6 Common Questions About Women’s Health and Scuba Diving

Though no precise statistics exist, roughly 1/3 of scuba divers are women — and this number is growing. It goes without saying that all divers should maintain a healthy lifestyle and physical fitness, maintain their health, follow their doctor’s recommendations, and dive within the limits of their training and experience. However, there are physiological differences in women that can affect their diving experience. Here are answers to six common questions about women’s health and scuba diving.

1. Women Can Be More Susceptible to Cold

Body composition (fat content, muscle mass) and size affect how the body reacts to temperature changes. Hormonal and biological differences can cause women to feel cold more easily than men.

In 2016, The Daily Mail reported on a study that explored why some women feel colder than a man in the same environment. The research found: as temperature decreases, a woman’s body cuts blood flow to her extremities (vasoconstriction) faster than the male body. The female body also concentrates body heat in her core.

2. Scuba Diving and Pregnancy

Understandably, research data on pregnant women is limited. A post-pregnancy survey of concluded that the women divers who didn’t dive during their pregnancies reported no birth defects, while there was a 5.5 percent incidence rate among those who did. While this rate is within the normal range for the national population, the bottom line is that pregnant women and those who are trying to become pregnant should refrain from diving. For more insight, read The Risks of Diving While Pregnant.

3. Scuba Diving and Breastfeeding

Scuba diving is considered a safe activity for mothers who are breastfeeding. Though nitrogen accumulates in body tissues during a dive, there is no risk of an infant absorbing this inert gas. Breastfeeding mothers who dive should take extra care to stay hydrated and avoid diving if her breasts are inflamed or infected.

4. Scuba Diving After Childbirth

How soon a woman can resume diving after giving birth varies depending on the type of delivery and possible complications. The recommendations below are general guidelines, always consult your doctor.

  • Vaginal Delivery: Avoid diving for at least three to four weeks (21 days minimum). This timeframe allows the cervix to close and reduces the risk of infection in the genital tract.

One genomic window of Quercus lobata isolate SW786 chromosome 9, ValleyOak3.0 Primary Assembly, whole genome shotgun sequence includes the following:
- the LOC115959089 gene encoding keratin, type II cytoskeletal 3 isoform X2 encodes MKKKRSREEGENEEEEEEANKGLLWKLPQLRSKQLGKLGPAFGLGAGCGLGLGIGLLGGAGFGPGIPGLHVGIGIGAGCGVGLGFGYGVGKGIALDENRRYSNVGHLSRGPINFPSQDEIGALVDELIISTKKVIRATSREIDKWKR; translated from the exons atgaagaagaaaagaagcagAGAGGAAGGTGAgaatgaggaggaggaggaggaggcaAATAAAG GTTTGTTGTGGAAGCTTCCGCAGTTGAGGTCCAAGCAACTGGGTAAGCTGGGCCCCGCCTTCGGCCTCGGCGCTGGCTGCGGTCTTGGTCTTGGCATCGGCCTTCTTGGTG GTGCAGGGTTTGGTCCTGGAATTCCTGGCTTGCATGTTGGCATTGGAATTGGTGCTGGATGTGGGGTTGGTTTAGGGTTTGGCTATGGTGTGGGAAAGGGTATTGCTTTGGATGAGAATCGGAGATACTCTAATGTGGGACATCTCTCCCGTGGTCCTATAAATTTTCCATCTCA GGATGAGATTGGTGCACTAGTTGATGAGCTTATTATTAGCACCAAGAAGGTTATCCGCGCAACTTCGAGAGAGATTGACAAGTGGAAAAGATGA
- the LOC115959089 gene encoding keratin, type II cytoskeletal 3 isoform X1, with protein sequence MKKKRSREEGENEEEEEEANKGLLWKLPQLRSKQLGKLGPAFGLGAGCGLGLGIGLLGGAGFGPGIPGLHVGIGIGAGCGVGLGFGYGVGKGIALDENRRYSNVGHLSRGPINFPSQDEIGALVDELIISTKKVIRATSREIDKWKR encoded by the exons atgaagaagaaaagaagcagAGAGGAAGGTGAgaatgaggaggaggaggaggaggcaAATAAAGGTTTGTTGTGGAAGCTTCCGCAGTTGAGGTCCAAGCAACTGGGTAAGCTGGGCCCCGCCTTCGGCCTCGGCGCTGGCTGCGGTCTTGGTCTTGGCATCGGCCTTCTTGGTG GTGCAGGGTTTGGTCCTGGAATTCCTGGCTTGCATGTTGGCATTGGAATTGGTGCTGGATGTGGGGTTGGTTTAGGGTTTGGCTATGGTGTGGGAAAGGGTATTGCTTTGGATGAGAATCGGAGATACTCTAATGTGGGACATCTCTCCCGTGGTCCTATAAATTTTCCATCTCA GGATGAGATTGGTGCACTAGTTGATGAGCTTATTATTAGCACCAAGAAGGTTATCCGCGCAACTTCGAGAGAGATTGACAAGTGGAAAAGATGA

• Cesarean delivery (C-section): Wait at least eight weeks after an uncomplicated Cesarean to ensure wound healing and give the body time to regain stamina.
  • Twins, Pre-Term Labor or Other Complications: If the mother has been put on bed rest, wait 12 weeks for the body to regain muscle mass and aerobic capacity. Following a miscarriage, a woman may return to diving upon physician approval for unrestricted activity.

5. Scuba Diving After Breast Cancer

Many breast cancer survivors enjoy scuba diving after physical recovery. A 2005 survey of breast cancer survivors conducted by Divers Alert Network® (DAN) found none were prohibited from diving by their doctors. The most common recommendation from physicians: wait for incision to heal and for physical strength to return.

  • Twelve percent of the divers surveyed reported diving helped reduce their lymphedema, however, one diver mentioned lifting heavy dive gear made lymphedema worse.
  • One survey respondent said, “Beware of chemobrain.* Don’t dive with problems in decision-making, memory, or following sequential directions.”

In rare cases, chemotherapy drugs damage the body too severely to permit scuba diving, but this is not typical. Always consult a physician before resuming any physical activity.

* Chemobrain: loss of focus, mental confusion, loss of memory or decreased thinking clearly that some patients feel after chemotherapy

6. Women and Decompression Sickness (DCS)

An analysis of DCS claims among DAN Members from 2000 to 2007 found the claims rate was lower for women than men by about 60 DCS cases per 100,000 members. Additionally, diving-related deaths are lower for younger female divers, but similar for male and female divers at an older age. DAN’s Annual Diving Report found 81 percent of fatality victims were men – compared to a total diving population that is 65-78 percent male.

DAN supports women in diving and encourages women to stay healthy so they may continue diving for many years. For more information, read Women’s Health and Diving.

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